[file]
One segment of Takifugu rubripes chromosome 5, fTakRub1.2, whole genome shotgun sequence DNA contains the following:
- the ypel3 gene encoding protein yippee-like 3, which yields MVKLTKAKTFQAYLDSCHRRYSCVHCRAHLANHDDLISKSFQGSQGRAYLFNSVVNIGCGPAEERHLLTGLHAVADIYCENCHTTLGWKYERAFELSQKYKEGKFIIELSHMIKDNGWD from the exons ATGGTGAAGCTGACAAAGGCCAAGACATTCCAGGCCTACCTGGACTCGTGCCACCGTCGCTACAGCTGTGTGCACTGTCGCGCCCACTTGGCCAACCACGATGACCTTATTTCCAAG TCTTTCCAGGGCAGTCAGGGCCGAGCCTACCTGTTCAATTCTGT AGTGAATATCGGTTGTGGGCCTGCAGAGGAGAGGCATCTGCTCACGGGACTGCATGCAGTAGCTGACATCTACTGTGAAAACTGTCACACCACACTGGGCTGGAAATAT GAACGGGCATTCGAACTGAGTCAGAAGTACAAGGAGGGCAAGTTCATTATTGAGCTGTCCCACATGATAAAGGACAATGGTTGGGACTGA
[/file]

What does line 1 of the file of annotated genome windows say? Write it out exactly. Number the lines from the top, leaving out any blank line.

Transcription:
One segment of Takifugu rubripes chromosome 5, fTakRub1.2, whole genome shotgun sequence DNA contains the following: